A virus, a bat, other unknown hosts, mutations, the chance transmission to a vulnerable human population.
A lot of factors went into the making of the COVID-19 pandemic, some of them predictable, others impossible to predict.
“It’s hard to know what’s going to be the next pandemic,” said Kristen Bernard, a UW virologist who studies animal-borne viruses, like the one that turned the world on its head this year.
Bernard spoke with Kelly Tyrrell, an award-winning science writer and director of UW-Madison’s research communications, in a one-on-one session for the Cap Times Ideafest on preparing for the next pandemic.
It turns out, from a science perspective anyway, that researchers are always preparing, surveilling animals across the globe for viruses that carry a genetic make-up that pose a potential threat to humans. Bernard pointed to the extensive surveillance of viruses in birds, insects and mammals by UW scientists like Yoshihiro Kawaoka and Tony Goldberg.
“We’re just sort of surveilling the wildlife populations for different viruses,” she said. “And just even knowing a lot about those viruses is helpful because if they did become pandemic, we already have a base research knowledge about it.”
Past pandemics also provide a lot of ammunition in dealing with the current one, she said. The SARS and MERS coronaviruses, two viruses that prompted a worldwide response, sparked swell of research into coronaviruses.
“We would even be further behind if we didn’t already know quite a bit about SARS and MERS coronaviruses,” Bernard said.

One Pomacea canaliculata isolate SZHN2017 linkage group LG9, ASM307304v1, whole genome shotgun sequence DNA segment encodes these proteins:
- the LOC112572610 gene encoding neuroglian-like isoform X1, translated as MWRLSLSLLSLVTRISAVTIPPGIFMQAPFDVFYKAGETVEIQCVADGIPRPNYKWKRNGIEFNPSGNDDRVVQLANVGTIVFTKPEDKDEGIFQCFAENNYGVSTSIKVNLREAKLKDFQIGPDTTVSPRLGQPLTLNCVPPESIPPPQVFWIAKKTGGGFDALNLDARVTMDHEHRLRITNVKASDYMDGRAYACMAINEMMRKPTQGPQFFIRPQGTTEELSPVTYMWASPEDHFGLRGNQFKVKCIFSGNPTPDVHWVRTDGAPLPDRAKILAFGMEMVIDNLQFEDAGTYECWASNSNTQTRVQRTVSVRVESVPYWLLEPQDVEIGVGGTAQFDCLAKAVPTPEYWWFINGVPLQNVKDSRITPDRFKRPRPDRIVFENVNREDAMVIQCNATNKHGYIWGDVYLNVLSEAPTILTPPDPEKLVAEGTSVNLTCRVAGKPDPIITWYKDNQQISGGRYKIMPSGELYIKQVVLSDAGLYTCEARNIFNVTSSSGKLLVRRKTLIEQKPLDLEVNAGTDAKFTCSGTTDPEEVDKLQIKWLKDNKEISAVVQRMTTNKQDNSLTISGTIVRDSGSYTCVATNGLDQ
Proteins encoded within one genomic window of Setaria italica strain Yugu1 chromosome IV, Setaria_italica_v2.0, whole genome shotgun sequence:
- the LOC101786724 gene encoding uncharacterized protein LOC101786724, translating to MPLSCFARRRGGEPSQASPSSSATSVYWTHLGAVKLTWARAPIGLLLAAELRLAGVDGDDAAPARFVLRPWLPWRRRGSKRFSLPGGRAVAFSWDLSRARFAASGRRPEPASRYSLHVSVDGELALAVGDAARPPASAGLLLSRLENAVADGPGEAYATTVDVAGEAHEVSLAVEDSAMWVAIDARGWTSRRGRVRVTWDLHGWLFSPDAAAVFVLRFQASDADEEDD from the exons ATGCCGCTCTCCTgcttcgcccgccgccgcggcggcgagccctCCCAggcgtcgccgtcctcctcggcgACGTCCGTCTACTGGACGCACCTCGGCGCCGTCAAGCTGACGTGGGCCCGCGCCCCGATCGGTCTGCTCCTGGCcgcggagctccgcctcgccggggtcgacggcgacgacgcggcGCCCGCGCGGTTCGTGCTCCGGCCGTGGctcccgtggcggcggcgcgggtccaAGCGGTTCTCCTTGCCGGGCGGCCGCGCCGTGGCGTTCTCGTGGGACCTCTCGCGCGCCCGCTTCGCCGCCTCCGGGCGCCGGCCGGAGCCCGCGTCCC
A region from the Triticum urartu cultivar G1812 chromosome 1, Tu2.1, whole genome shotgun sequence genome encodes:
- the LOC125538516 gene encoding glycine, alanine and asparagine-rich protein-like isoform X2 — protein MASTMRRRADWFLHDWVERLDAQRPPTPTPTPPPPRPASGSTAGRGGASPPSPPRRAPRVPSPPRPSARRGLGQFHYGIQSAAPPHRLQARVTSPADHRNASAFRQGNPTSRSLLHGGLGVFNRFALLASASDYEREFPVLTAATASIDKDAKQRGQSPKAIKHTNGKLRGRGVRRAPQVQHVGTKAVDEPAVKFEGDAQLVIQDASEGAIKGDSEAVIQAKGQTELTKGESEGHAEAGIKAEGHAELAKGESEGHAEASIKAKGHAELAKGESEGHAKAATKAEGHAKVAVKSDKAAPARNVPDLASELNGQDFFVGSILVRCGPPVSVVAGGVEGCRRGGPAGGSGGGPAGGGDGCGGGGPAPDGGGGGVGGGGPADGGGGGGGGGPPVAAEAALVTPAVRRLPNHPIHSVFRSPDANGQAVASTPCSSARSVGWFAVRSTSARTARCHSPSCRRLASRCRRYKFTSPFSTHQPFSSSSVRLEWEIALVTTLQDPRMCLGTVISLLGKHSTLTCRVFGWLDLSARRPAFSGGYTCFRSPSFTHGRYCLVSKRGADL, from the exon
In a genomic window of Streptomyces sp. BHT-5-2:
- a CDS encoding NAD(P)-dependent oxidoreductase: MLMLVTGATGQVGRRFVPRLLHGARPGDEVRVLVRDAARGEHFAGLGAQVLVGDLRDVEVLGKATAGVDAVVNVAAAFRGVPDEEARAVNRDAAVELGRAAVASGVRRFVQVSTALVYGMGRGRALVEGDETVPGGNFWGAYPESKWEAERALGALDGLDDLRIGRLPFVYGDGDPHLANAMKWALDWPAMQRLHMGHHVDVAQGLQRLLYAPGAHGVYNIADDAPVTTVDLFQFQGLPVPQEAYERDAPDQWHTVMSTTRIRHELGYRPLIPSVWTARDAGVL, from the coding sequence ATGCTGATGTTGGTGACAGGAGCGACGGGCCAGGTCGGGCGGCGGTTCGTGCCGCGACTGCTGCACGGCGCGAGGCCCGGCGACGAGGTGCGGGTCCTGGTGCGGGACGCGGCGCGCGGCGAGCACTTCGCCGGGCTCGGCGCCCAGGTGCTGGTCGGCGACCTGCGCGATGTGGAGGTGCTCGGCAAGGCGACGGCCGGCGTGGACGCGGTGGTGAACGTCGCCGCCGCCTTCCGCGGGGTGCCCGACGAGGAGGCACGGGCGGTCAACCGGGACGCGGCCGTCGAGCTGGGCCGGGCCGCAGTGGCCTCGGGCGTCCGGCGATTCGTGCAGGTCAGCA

While not as deadly as SARS and MERS, COVID-19 is fast-moving, now claiming more than 1 million deaths worldwide through the sheer numbers of those infected. And the quickness with which it spread left health officials scrambling to come up messaging to let people know what to expect, and what to do about it.
“I think having a really strong message from people like Dr. Tony Fauci and also the director of CDC, those people who are really in touch with the current science, that is really critical,” she said.
Bernard laid out the ingredients for a pandemic-prone virus: It has to have the ability to infect humans; it has to be one for which humans have had no chance to build up immunity; and it has to have the ability to be readily transmitted between humans.
It’s the interaction of species that increases the chances of an infectious animal virus making its way into the human sphere, Bernard said, prompting Tyrrell to ask if closing down live animal markets, like the one in China where COVID-19 is believed to have originated, would help reduce the risk.
I think we need to be careful when talking about something like live animal markets in different countries,” Bernard said. “That’s part of their culture.”
She compared the markets to another activity that brings humans in close contact with an animal population that threatens to pass disease on to humans: the Wisconsin deer hunt.
“I don’t think the people of Wisconsin would want us to shut down deer hunting,” she said.
She suggested instead that those markets be made safer though government oversight.
Another way to minimize contact with wildlife would be to protect animal habitats, which are becoming increasingly encroached upon by humans.
"That encroachment means that we’re having a lot more contact with these wild species that we never would have had before,” she said. “Now we’re in contact with their pathogens. That jump into a different species is more likely to happen.”
Still, with many factors increasing the chances for virus transmitted from the animal world into the human one, including climate change, COVID-19 surprised scientists with the ferocity of its spread and its ability to disrupt human affairs.
“I never thought we’d see a pandemic like this in my lifetime,” Bernard said.